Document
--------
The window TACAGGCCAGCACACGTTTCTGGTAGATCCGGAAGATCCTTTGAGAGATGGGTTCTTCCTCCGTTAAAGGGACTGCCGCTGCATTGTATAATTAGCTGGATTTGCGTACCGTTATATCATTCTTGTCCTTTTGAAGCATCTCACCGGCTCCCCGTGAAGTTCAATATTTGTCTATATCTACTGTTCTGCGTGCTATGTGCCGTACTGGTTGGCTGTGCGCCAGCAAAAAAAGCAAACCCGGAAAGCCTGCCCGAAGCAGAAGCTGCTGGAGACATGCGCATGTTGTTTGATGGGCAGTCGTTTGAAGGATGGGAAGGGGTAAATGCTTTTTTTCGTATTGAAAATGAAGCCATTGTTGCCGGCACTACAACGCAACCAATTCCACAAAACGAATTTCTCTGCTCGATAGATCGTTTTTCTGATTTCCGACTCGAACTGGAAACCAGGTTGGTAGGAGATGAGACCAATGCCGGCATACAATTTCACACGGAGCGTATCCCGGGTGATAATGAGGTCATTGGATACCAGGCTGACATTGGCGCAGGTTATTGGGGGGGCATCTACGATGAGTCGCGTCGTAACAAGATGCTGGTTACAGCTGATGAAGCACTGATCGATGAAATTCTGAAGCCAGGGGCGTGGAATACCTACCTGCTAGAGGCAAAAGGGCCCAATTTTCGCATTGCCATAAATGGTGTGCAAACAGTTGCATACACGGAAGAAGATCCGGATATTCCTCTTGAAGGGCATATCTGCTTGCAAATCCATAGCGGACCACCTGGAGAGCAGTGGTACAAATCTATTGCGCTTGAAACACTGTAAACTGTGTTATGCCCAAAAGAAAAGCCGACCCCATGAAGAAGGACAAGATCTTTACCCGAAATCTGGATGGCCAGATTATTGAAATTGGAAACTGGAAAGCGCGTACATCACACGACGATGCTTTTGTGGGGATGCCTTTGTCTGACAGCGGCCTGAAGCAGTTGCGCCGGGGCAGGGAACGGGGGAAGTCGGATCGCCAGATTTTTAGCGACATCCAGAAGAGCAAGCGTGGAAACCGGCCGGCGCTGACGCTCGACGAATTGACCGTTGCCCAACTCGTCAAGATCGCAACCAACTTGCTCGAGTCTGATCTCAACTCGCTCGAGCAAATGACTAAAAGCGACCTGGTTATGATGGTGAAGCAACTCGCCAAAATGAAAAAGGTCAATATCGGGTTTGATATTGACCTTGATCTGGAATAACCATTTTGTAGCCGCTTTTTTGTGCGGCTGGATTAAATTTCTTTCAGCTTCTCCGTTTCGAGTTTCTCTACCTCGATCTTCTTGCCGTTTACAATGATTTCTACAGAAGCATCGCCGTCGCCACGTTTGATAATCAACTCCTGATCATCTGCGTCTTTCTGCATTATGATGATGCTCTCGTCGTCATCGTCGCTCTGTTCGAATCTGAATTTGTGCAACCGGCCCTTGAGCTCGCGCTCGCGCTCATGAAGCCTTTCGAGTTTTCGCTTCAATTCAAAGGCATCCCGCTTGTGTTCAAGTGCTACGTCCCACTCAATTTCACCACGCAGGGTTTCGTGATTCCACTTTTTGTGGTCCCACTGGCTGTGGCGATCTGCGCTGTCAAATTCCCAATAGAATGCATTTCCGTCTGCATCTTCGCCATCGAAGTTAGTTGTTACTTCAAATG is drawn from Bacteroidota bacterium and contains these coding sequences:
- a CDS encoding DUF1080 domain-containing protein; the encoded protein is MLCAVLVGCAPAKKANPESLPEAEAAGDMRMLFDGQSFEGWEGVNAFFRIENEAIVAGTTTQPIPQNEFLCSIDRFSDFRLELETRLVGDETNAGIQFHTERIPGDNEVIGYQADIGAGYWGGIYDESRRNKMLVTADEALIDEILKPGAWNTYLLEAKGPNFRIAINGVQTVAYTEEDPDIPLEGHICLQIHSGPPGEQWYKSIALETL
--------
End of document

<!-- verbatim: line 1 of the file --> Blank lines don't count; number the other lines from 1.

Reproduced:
The window TACAGGCCAGCACACGTTTCTGGTAGATCCGGAAGATCCTTTGAGAGATGGGTTCTTCCTCCGTTAAAGGGACTGCCGCTGCATTGTATAATTAGCTGGATTTGCGTACCGTTATATCATTCTTGTCCTTTTGAAGCATCTCACCGGCTCCCCGTGAAGTTCAATATTTGTCTATATCTACTGTTCTGCGTGCTATGTGCCGTACTGGTTGGCTGTGCGCCAGCAAAAAAAGCAAACCCGGAAAGCCTGCCCGAAGCAGAAGCTGCTGGAGACATGCGCATGTTGTTTGATGGGCAGTCGTTTGAAGGATGGGAAGGGGTAAATGCTTTTTTTCGTATTGAAAATGAAGCCATTGTTGCCGGCACTACAACGCAACCAATTCCACAAAACGAATTTCTCTGCTCGATAGATCGTTTTTCTGATTTCCGACTCGAACTGGAAACCAGGTTGGTAGGAGATGAGACCAATGCCGGCATACAATTTCACACGGAGCGTATCCCGGGTGATAATGAGGTCATTGGATACCAGGCTGACATTGGCGCAGGTTATTGGGGGGGCATCTACGATGAGTCGCGTCGTAACAAGATGCTGGTTACAGCTGATGAAGCACTGATCGATGAAATTCTGAAGCCAGGGGCGTGGAATACCTACCTGCTAGAGGCAAAAGGGCCCAATTTTCGCATTGCCATAAATGGTGTGCAAACAGTTGCATACACGGAAGAAGATCCGGATATTCCTCTTGAAGGGCATATCTGCTTGCAAATCCATAGCGGACCACCTGGAGAGCAGTGGTACAAATCTATTGCGCTTGAAACACTGTAAACTGTGTTATGCCCAAAAGAAAAGCCGACCCCATGAAGAAGGACAAGATCTTTACCCGAAATCTGGATGGCCAGATTATTGAAATTGGAAACTGGAAAGCGCGTACATCACACGACGATGCTTTTGTGGGGATGCCTTTGTCTGACAGCGGCCTGAAGCAGTTGCGCCGGGGCAGGGAACGGGGGAAGTCGGATCGCCAGATTTTTAGCGACATCCAGAAGAGCAAGCGTGGAAACCGGCCGGCGCTGACGCTCGACGAATTGACCGTTGCCCAACTCGTCAAGATCGCAACCAACTTGCTCGAGTCTGATCTCAACTCGCTCGAGCAAATGACTAAAAGCGACCTGGTTATGATGGTGAAGCAACTCGCCAAAATGAAAAAGGTCAATATCGGGTTTGATATTGACCTTGATCTGGAATAACCATTTTGTAGCCGCTTTTTTGTGCGGCTGGATTAAATTTCTTTCAGCTTCTCCGTTTCGAGTTTCTCTACCTCGATCTTCTTGCCGTTTACAATGATTTCTACAGAAGCATCGCCGTCGCCACGTTTGATAATCAACTCCTGATCATCTGCGTCTTTCTGCATTATGATGATGCTCTCGTCGTCATCGTCGCTCTGTTCGAATCTGAATTTGTGCAACCGGCCCTTGAGCTCGCGCTCGCGCTCATGAAGCCTTTCGAGTTTTCGCTTCAATTCAAAGGCATCCCGCTTGTGTTCAAGTGCTACGTCCCACTCAATTTCACCACGCAGGGTTTCGTGATTCCACTTTTTGTGGTCCCACTGGCTGTGGCGATCTGCGCTGTCAAATTCCCAATAGAATGCATTTCCGTCTGCATCTTCGCCATCGAAGTTAGTTGTTACTTCAAATG is drawn from Bacteroidota bacterium and contains these coding sequences: